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The Media Science

2003 Edge.org World Question 161

Posted by timothy
from the what-would-sauron-do dept.
murky.waters writes "The responses to this year's Edge.org question have been published; basically, people were asked to imagine they were nominated as White House science adviser and the President asked them what are some important issues in science and what we should do about them. There are 84 responses, ranging in topic from advanced nanotechnology to the psychology of foreign cultures, and lots of ideas regarding science, technology, politics, and education. The responses were written by academics (e.g. Roger Schank, Marvin Minsky), journalists (Kevin Kelly), Nobel Laureates (Eric Kandel), and others (Alan Alda). Some of responses are politically loaded but the majority has either a more specialised proposal, or general remarks about our world. Many are absolutely fascinating: funny, insightful, interesting, hell even informative. ... One of the most public supporters of the Singularity 'religion', Ray Kurzweil, is a regular at Edge, and currently discussed issues range from said transhumanism to early-universe theories, and many other kinds of exciting and novel science."
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2003 Edge.org World Question

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  • by dagg (153577) on Monday January 06, 2003 @05:27AM (#5024176) Journal
    ... to dramatically increase funding for promising new methodologies in the field of "human somatic cell engineering," which bypass entirely fetal stem cells.

    I'm happy that this was brought up. I am getting tired of all the talk about banning this research and banning that research. There are certainly ethical ways to do things that don't necesarilly require banning large areas of research.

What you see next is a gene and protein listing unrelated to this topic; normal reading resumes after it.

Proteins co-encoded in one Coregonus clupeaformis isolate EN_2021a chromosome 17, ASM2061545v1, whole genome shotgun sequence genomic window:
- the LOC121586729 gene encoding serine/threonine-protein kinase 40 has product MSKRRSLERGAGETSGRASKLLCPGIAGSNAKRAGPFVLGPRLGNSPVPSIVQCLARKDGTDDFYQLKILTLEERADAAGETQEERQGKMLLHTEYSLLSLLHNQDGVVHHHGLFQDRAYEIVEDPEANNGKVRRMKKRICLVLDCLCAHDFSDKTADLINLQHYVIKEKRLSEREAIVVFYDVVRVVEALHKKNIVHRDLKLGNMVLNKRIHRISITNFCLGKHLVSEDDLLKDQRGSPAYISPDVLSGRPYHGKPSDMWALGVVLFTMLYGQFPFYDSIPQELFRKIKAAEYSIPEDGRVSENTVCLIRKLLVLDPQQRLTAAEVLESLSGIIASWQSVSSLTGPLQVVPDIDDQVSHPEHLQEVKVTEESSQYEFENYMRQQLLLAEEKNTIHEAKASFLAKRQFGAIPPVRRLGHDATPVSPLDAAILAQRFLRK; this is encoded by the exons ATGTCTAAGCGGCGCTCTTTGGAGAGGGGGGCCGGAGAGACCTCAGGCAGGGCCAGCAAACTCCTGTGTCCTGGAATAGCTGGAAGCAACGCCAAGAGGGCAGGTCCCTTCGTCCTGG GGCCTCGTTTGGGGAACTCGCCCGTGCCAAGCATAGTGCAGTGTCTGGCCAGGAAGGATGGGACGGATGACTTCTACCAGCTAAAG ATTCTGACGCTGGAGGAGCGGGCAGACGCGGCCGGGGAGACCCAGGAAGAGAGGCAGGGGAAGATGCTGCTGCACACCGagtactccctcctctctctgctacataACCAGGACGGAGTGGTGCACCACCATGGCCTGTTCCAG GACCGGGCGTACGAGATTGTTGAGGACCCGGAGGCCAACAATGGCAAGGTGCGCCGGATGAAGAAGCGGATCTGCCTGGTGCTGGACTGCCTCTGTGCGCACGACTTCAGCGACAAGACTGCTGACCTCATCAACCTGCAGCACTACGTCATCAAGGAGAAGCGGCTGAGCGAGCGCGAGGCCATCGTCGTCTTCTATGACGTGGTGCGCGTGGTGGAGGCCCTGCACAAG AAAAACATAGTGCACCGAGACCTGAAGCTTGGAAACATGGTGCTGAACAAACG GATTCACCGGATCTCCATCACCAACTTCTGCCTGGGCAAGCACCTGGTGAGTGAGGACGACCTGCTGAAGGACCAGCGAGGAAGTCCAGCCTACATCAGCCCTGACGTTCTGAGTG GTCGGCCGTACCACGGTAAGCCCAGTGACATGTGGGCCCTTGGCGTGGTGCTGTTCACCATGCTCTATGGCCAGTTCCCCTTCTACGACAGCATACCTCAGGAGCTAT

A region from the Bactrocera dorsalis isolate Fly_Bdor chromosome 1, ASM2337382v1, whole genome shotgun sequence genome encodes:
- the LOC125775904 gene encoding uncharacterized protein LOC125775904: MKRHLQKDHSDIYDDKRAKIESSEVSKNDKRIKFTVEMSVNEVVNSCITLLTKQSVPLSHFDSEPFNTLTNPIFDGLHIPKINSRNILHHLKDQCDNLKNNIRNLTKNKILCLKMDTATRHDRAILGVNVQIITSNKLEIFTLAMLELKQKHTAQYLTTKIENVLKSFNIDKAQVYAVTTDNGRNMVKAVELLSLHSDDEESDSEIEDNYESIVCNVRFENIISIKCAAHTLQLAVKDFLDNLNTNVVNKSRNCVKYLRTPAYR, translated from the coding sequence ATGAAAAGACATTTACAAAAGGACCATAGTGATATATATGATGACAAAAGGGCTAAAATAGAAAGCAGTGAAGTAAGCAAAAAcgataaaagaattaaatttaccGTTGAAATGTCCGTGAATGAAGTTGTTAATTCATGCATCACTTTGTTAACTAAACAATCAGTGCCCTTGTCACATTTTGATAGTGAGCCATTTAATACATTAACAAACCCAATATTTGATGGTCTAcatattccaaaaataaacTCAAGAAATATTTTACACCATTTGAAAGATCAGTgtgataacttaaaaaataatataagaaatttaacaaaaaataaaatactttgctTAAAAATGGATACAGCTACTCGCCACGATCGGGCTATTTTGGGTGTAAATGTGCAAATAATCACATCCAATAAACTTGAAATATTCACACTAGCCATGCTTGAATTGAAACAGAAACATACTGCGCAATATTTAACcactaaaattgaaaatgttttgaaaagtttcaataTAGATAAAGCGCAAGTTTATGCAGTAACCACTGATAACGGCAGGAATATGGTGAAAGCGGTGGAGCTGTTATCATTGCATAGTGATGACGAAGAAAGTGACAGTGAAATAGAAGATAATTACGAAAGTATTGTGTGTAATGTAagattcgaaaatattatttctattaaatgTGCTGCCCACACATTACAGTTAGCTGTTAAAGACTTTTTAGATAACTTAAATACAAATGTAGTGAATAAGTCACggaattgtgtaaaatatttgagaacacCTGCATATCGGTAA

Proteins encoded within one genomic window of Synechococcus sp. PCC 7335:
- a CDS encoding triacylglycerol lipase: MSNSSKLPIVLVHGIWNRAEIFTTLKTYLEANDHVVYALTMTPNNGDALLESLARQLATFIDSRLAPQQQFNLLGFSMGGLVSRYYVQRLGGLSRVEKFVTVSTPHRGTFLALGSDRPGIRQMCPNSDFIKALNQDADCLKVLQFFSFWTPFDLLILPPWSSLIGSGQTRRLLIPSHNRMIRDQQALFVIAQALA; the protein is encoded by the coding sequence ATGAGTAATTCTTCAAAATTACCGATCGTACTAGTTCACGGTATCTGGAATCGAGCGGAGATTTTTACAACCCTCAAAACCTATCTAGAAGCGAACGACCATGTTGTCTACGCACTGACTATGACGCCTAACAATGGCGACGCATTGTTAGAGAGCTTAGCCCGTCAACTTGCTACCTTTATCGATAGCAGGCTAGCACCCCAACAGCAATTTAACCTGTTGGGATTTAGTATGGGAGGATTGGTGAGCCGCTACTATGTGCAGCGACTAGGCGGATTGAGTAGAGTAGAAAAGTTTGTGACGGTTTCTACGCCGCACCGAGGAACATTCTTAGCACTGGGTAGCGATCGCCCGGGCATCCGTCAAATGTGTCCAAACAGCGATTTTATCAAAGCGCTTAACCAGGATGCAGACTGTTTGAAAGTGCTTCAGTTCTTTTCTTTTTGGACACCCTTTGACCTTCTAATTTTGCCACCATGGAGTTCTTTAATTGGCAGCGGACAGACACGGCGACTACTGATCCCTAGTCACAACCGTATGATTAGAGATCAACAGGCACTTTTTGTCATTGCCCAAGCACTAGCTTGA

• Ecology! (Score:3, Insightful)

    by Maxwell42 (594898) <.olivier.jaquemet. .at. .gmail.com.> on Monday January 06, 2003 @05:48AM (#5024208)
    I know Bush doesn't give too much attention to that, and i wonder if he will ever know what this word means but just give it a try...
    The world won't last long if the US never change its policics on that (Kyoto.. Johanesburg etc...), IMHO...

    I don't agreee with all but have a look at Brian Goodwin suggestions:
    Accelerating the rate of CO2 increase in the atmosphere by profligate use of Iraq's vast oil supplies, together with the continuing deforestation of the Amazon, will not only turn the Amazon basin into a parched desert but plunge the entire mid-West into prolonged drought, resulting in famine in your own land. History would then judge you as an apocalyptic Burning Bush, bringing the scourge of parching fire to your country and its people.
    Read More... [edge.org]
  • by Fantastic Lad (198284) on Monday January 06, 2003 @06:13AM (#5024239)
    people were asked to imagine they were nominated as White House science adviser and the President asked them what are some important issues in science and what we should do about them


    What a dreamy way to spend the day.